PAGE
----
Zeldin, Gershon state their cases in tight local race
House candidates square off for discussion on health care, the economy, the environment and President Trump in TBR exclusive
The result of the race to represent New York’s 1st Congressional District will be monitored by locals closely on election night, but the contest will have far wider implications.
The U.S. House of Representatives has been in Republican control since 2011, but polling suggests Democrats have an opportunity to retake the majority Nov. 6, with the seat of two-term incumbent Rep. Lee Zeldin (R-Shirley) appearing to be among those up for grabs if polls are to be believed. Zeldin faces challenger Perry Gershon, a Democrat who emerged from a field of five in a June primary, who said he has embarked on his first political run because he wants to put a check on President Donald Trump (R) and his congressional supporters.
The candidates sat down together for an exclusive interview with the TBR News Media in Setauket last month for a wide-ranging discussion on the race and their political ideologies.
“I think it’s really important after this election for our country to do a better job uniting, regardless of whether you come in first or second — whether or not your candidate comes in first or second that you voted or volunteered for.”
— Lee Zeldin
The president and the political divide
The current political climate and national discourse is a major motivator behind Gershon’s decision to run, he said. While the candidates agree a problem exists, they voiced competing theories regarding the source.
“I think it’s really important after this election for our country to do a better job uniting, regardless of whether you come in first or second — whether or not your candidate comes in first or second that you voted or volunteered for,” Zeldin said.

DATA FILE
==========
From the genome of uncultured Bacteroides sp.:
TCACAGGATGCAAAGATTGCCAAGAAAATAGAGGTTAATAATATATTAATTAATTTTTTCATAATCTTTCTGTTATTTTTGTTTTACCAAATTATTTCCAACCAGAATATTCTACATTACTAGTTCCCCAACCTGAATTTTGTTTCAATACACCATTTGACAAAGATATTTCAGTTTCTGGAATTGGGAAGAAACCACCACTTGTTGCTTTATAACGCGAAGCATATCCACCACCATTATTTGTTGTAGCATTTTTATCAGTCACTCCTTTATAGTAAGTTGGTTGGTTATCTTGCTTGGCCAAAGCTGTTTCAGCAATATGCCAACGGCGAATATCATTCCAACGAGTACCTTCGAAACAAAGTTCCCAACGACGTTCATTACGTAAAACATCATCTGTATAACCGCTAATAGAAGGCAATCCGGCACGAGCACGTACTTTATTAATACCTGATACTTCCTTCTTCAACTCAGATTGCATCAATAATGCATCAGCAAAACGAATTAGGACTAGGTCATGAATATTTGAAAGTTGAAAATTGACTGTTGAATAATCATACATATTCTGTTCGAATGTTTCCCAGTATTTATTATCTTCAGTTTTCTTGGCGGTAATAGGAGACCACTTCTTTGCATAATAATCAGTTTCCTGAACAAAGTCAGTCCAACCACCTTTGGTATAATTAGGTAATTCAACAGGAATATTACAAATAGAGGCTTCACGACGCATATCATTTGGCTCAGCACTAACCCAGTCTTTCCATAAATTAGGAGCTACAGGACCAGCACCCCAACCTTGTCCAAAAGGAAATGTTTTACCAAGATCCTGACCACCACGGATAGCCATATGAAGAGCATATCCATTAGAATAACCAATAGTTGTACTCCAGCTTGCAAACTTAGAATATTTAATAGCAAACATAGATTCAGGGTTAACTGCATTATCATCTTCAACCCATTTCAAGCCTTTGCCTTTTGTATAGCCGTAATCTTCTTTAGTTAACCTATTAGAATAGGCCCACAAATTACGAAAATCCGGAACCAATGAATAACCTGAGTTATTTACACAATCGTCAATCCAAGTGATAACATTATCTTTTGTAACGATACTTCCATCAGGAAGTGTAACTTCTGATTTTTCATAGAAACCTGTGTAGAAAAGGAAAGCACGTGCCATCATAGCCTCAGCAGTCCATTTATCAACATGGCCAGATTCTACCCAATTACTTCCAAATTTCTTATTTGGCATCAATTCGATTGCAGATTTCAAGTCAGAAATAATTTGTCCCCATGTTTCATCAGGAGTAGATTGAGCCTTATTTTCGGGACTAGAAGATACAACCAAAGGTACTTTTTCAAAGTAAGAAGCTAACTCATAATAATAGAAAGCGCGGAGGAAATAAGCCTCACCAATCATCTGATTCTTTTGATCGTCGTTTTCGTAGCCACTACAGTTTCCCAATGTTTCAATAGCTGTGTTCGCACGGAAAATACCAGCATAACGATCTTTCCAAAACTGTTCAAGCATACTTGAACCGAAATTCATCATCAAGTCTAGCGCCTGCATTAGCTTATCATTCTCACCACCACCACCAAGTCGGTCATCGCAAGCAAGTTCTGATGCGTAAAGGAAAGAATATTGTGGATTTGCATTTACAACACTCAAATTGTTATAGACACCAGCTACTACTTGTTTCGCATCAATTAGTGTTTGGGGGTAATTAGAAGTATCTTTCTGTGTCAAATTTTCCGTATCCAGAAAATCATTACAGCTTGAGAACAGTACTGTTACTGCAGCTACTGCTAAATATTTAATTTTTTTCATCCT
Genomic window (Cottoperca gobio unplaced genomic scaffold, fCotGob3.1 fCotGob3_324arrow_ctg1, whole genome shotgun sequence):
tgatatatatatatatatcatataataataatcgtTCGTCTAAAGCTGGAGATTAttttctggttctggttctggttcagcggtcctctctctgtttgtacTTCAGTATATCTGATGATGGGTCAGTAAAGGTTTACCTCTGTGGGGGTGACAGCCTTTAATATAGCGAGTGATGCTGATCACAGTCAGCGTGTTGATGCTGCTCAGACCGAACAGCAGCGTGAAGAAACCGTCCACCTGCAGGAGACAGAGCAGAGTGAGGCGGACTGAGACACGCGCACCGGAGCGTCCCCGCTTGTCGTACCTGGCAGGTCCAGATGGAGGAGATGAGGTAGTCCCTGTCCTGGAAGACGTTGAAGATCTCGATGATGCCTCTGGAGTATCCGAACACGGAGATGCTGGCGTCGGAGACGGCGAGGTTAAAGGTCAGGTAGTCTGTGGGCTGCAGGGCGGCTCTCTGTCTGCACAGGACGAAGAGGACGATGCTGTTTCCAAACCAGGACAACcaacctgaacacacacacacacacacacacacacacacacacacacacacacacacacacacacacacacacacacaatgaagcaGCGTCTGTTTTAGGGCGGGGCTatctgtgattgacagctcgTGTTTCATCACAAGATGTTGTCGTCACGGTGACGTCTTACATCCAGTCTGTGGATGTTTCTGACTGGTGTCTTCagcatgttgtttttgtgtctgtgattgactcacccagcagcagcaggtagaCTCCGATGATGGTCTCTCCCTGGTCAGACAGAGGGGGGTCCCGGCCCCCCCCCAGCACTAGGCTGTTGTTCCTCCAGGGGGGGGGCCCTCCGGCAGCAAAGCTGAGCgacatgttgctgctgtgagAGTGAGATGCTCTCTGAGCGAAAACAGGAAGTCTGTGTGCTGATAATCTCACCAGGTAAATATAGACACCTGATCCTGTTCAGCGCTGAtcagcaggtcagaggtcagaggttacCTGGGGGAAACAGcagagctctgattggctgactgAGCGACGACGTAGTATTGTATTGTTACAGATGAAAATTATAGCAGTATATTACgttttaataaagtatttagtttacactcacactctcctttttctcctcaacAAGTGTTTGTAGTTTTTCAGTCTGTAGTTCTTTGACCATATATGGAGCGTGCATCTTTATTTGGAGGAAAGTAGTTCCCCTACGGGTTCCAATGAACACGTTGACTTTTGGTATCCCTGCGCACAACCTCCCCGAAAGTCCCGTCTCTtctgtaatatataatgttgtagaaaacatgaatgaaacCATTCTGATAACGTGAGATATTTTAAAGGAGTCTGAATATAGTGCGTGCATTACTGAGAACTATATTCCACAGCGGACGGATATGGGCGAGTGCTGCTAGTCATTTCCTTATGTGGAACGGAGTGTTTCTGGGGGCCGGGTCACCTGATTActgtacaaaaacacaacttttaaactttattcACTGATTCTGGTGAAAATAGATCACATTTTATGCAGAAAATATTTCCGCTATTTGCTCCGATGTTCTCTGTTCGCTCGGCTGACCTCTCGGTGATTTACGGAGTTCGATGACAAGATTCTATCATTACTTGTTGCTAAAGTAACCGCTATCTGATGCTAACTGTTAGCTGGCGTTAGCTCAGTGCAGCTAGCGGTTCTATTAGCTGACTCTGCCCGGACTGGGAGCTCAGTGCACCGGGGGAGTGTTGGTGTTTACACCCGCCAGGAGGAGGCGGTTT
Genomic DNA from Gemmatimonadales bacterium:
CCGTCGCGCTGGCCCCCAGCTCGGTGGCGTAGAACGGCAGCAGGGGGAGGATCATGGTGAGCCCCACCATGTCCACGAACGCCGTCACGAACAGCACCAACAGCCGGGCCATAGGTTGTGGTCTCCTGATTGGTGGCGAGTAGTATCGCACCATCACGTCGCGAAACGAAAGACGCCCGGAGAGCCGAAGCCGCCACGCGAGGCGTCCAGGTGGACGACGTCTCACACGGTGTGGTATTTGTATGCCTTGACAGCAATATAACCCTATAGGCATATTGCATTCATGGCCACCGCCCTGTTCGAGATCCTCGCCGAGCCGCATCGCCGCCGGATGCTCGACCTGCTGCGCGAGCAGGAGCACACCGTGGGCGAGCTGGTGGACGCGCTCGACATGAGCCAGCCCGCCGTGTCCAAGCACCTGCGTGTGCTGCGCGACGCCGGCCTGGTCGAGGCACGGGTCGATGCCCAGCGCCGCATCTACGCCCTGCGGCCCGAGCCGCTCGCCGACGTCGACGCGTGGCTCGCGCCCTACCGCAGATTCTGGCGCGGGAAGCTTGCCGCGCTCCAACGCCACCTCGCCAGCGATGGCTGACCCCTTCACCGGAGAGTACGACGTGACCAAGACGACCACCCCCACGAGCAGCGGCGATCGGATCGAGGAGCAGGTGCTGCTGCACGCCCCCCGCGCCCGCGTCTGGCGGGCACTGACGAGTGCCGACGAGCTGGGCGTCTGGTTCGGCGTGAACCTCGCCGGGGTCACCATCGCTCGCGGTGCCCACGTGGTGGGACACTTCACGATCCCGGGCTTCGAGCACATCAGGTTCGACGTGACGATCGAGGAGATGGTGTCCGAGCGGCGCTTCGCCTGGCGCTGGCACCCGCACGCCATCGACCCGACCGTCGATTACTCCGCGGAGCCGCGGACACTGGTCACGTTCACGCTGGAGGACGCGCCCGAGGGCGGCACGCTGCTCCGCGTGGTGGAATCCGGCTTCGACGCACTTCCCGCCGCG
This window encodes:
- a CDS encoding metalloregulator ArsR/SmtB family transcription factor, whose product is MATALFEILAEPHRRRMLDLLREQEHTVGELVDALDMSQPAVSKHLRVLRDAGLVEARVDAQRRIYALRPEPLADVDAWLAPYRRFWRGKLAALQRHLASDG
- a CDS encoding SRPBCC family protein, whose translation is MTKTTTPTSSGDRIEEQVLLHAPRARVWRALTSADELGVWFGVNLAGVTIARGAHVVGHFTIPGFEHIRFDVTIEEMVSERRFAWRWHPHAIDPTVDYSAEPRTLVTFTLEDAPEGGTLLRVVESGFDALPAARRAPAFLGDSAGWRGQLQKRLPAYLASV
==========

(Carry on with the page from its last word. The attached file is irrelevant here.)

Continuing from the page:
Gershon agreed with his opponent’s sentiment, but criticized Zeldin for suggesting it can wait until after Nov. 6.
The incumbent cited the demand for polarized news consumption from the electorate and an in-kind response from the news media as the genesis for the divisive environment at present. However, Zeldin laid blame on both Trump and his vanquished 2016 opponent Democrat Hillary Clinton for failing to voice a message of unity when the dust settled. He also said the Women’s March, which took place the day after Trump’s inauguration, is a contributing factor to the current tone of politics.
“We all have a responsibility, I have a responsibility too,” Zeldin said.
Gershon was less willing to place the blame on a confluence of factors, assigning most of it to the White House.
“In terms of presidential elections, there was never discussion about not accepting the result until Trump [came along],” he said. “That had never been on the table before and Trump put it up there. It’s part of the fear mongering and the xenophobia that’s besmirched this country. … The idea that it didn’t start and get escalated by Donald Trump is just wrong. He’s proud of it.”
When asked to offer criticisms of Trump’s job performance to date, Zeldin said he wished the president’s demeanor was more befitting of a role model for children.
“You should be able to say [to your kids] that you should be just like the president of the United States when you get older,” the congressman said.
When asked what he viewed as Trump’s successes, Gershon said he supported reducing the corporate tax rate as a means to stimulate the economy, though he said he felt the benefits of the bill tipped too far in favor of corporations and harmed individuals, especially in New York state.
The economy and taxes
“In terms of presidential elections, there was never discussion about not accepting the result until Trump [came along]. That had never been on the table before and Trump put it up there.”
— Perry Gershon
Both candidates acknowledged unemployment rates, gross domestic product, consumer confidence and, generally speaking, the stock market are all trending in positive directions currently. They differed on how much credit the president deserves for it.
Zeldin said unemployment rates, both for the general public and specific demographics, are reaching lows not seen in decades, and were signs of successful Republican control of the executive and legislative federal branches.
Gershon pointed out wage growth for workers is lagging behind. He criticized Trump and congressional Republicans for capping the SALT deduction at $10,000 in the federal tax bill, though he agreed reducing the corporate tax rate was a good idea for stimulating growth.